Researchers at the University of Maryland and the U.S. Agriculture Department recently found that several parasites and the diseases they vector into honey bee colonies are the source of most of the bee health problems and supposed ‘die-offs’ observed in recent years[1]. 

Incidence of some relatively newly discovered honey bee viruses is skyrocketing while three exotic and destructive threats to honey bees have yet to make it to U.S. shores.  

That’s quite a contrast to the narrative that anti-pesticide activists have been pushing for the last half-dozen years.  They insist that pesticides – specifically advanced technology neonicotinoids, now the world’s most widely used pesticide class – are the main source of bees’ problems and allege – incorrectly, it turns out – that bee populations are declining as a result (bee populations are in fact rising).

The USDA/Maryland findings dovetail with results from a recent spate of studies that point to a very different – and surprising -- source of honey bees’ health problems: beekeepers and their husbandry practices.

In a study published in early February[2], researchers demonstrated that the world-wide spread of Deformed Wing Virus (DWV) among honey bees and to other bee species is traceable to human causation.  Specifically, the authors noted that the global trade in bees, from Asia to Europe to the Americas, has turned DWV into a global bee pandemic that accounts for the bulk of the bee colony losses reported in recent years.

Deformed Wing Virus has long existed as a disease among honey bees in Europe and Asia.  Honey bee colonies had over centuries adapted to this disease so that it posed a serious but not epidemic threat and outbreaks were contained.  In much the same way, varroa destructor mites, native to Southeast Asia, had long existed as predators of honey bee populations in Asia.  The prevalent bee species there developed tolerance and resistance to varroa so that their infestations were a nuisance, not an existential threat.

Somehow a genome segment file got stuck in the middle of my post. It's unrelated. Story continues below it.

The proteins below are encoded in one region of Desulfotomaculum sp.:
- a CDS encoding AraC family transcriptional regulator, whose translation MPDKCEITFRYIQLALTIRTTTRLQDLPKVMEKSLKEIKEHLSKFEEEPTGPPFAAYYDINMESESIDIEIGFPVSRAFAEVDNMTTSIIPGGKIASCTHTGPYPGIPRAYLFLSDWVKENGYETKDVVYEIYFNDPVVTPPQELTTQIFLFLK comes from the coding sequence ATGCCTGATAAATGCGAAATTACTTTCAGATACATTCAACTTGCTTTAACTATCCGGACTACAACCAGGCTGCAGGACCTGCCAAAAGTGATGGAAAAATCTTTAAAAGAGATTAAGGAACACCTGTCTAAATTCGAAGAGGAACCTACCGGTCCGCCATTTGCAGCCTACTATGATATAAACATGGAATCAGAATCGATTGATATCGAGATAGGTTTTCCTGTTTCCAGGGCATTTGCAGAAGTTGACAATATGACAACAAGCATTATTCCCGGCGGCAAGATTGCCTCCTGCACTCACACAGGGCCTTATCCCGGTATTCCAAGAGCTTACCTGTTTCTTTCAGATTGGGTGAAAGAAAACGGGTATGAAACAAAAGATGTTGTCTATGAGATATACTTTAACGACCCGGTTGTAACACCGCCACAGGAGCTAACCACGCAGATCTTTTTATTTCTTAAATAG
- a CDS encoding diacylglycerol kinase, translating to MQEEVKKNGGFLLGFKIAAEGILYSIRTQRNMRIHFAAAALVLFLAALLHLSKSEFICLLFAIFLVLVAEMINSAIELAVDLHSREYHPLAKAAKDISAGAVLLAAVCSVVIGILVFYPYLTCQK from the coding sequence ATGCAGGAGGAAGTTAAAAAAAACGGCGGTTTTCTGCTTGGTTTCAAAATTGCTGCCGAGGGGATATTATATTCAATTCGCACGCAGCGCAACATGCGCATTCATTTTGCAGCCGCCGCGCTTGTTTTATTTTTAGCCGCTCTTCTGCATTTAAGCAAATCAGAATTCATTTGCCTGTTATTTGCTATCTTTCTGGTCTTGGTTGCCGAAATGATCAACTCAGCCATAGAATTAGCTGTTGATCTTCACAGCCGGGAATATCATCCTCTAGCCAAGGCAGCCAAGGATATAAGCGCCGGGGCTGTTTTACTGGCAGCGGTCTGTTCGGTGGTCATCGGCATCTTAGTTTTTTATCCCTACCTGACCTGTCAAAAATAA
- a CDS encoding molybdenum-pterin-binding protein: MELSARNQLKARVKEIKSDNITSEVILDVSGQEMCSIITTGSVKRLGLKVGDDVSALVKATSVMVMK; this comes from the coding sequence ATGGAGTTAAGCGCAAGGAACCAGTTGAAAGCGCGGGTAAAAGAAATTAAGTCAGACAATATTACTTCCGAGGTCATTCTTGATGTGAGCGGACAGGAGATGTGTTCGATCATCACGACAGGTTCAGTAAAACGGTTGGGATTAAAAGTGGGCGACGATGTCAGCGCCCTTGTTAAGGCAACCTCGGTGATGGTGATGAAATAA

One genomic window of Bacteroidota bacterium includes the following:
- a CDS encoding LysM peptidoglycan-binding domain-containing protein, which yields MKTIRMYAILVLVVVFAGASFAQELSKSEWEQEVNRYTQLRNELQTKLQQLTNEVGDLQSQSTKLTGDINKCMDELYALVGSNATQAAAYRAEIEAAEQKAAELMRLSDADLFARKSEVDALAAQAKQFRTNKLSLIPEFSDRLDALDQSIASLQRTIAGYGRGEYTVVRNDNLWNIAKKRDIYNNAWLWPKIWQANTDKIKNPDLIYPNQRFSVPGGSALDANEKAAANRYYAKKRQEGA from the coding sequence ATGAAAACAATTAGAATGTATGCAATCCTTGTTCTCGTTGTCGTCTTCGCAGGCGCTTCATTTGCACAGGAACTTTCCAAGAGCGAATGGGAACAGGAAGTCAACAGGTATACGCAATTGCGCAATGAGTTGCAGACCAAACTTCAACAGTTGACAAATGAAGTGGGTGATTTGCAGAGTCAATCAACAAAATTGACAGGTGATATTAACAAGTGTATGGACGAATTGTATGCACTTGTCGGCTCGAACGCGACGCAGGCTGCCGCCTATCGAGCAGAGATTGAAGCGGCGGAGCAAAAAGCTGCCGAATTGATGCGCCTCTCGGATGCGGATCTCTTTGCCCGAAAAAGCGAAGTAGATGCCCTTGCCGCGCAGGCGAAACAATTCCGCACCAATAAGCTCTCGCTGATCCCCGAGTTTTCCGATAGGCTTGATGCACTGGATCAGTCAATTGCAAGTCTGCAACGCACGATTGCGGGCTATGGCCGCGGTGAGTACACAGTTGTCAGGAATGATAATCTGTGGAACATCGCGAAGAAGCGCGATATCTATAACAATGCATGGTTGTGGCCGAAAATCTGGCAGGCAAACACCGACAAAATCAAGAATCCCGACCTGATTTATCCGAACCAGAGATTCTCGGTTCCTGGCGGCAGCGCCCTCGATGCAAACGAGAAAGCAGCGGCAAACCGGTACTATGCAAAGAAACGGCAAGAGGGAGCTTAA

According to the Science magazine article’s researchers, however, international transportation of bees in human commerce brought these two long-time bee scourges together in a way that has produced something new: a global bee pandemic.  Asian bees, imported to Europe via Russia, brought with them the varroa destructor mite.  Introducing this invasive, parasitic species to the European honey bee, Apis mellifera, proved a fateful and tragic development.  Varroa mites multiplied rapidly among the

larvae of European honey bee colonies lacking resistance to them.  In addition to feeding on the hemolymph (blood-equivalent) of honey bees, the mites also vectored diseases – notably Deformed Wing Virus, which also suppresses bees’ immune systems – into honey bee colonies.  Hence, the previously nuisance infection became an epidemic.  From Europe, thanks to trans-Atlantic trade in bees, varroa mites and DWV spread to North and South America, widening the pandemic.  To date, Australia remains the globe’s only varroa-free continent – and Australian authorities are both vigilant to forestall its arrival and hard at work on contingency plans if and when the parasite arrives there.